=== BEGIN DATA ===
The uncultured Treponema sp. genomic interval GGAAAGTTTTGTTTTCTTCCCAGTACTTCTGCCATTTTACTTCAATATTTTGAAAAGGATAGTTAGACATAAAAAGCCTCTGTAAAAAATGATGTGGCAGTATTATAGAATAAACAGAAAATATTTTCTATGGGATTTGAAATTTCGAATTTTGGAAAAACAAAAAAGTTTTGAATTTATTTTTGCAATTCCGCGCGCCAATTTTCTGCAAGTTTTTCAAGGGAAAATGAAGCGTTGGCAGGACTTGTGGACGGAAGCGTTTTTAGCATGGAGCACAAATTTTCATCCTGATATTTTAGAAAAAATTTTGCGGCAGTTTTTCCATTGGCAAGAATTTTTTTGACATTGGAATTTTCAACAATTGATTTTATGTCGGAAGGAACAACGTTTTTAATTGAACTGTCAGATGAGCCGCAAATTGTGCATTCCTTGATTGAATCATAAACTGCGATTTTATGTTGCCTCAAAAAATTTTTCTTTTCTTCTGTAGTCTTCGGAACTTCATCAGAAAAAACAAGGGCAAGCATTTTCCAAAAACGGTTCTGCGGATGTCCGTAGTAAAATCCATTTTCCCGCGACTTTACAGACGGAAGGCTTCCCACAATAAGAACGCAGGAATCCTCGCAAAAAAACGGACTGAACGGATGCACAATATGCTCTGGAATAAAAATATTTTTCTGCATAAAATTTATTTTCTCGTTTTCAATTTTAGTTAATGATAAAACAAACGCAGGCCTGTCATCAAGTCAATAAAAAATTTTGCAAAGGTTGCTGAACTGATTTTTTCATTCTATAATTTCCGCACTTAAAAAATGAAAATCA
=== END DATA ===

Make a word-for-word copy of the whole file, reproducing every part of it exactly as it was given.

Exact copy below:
The uncultured Treponema sp. genomic interval GGAAAGTTTTGTTTTCTTCCCAGTACTTCTGCCATTTTACTTCAATATTTTGAAAAGGATAGTTAGACATAAAAAGCCTCTGTAAAAAATGATGTGGCAGTATTATAGAATAAACAGAAAATATTTTCTATGGGATTTGAAATTTCGAATTTTGGAAAAACAAAAAAGTTTTGAATTTATTTTTGCAATTCCGCGCGCCAATTTTCTGCAAGTTTTTCAAGGGAAAATGAAGCGTTGGCAGGACTTGTGGACGGAAGCGTTTTTAGCATGGAGCACAAATTTTCATCCTGATATTTTAGAAAAAATTTTGCGGCAGTTTTTCCATTGGCAAGAATTTTTTTGACATTGGAATTTTCAACAATTGATTTTATGTCGGAAGGAACAACGTTTTTAATTGAACTGTCAGATGAGCCGCAAATTGTGCATTCCTTGATTGAATCATAAACTGCGATTTTATGTTGCCTCAAAAAATTTTTCTTTTCTTCTGTAGTCTTCGGAACTTCATCAGAAAAAACAAGGGCAAGCATTTTCCAAAAACGGTTCTGCGGATGTCCGTAGTAAAATCCATTTTCCCGCGACTTTACAGACGGAAGGCTTCCCACAATAAGAACGCAGGAATCCTCGCAAAAAAACGGACTGAACGGATGCACAATATGCTCTGGAATAAAAATATTTTTCTGCATAAAATTTATTTTCTCGTTTTCAATTTTAGTTAATGATAAAACAAACGCAGGCCTGTCATCAAGTCAATAAAAAATTTTGCAAAGGTTGCTGAACTGATTTTTTCATTCTATAATTTCCGCACTTAAAAAATGAAAATCA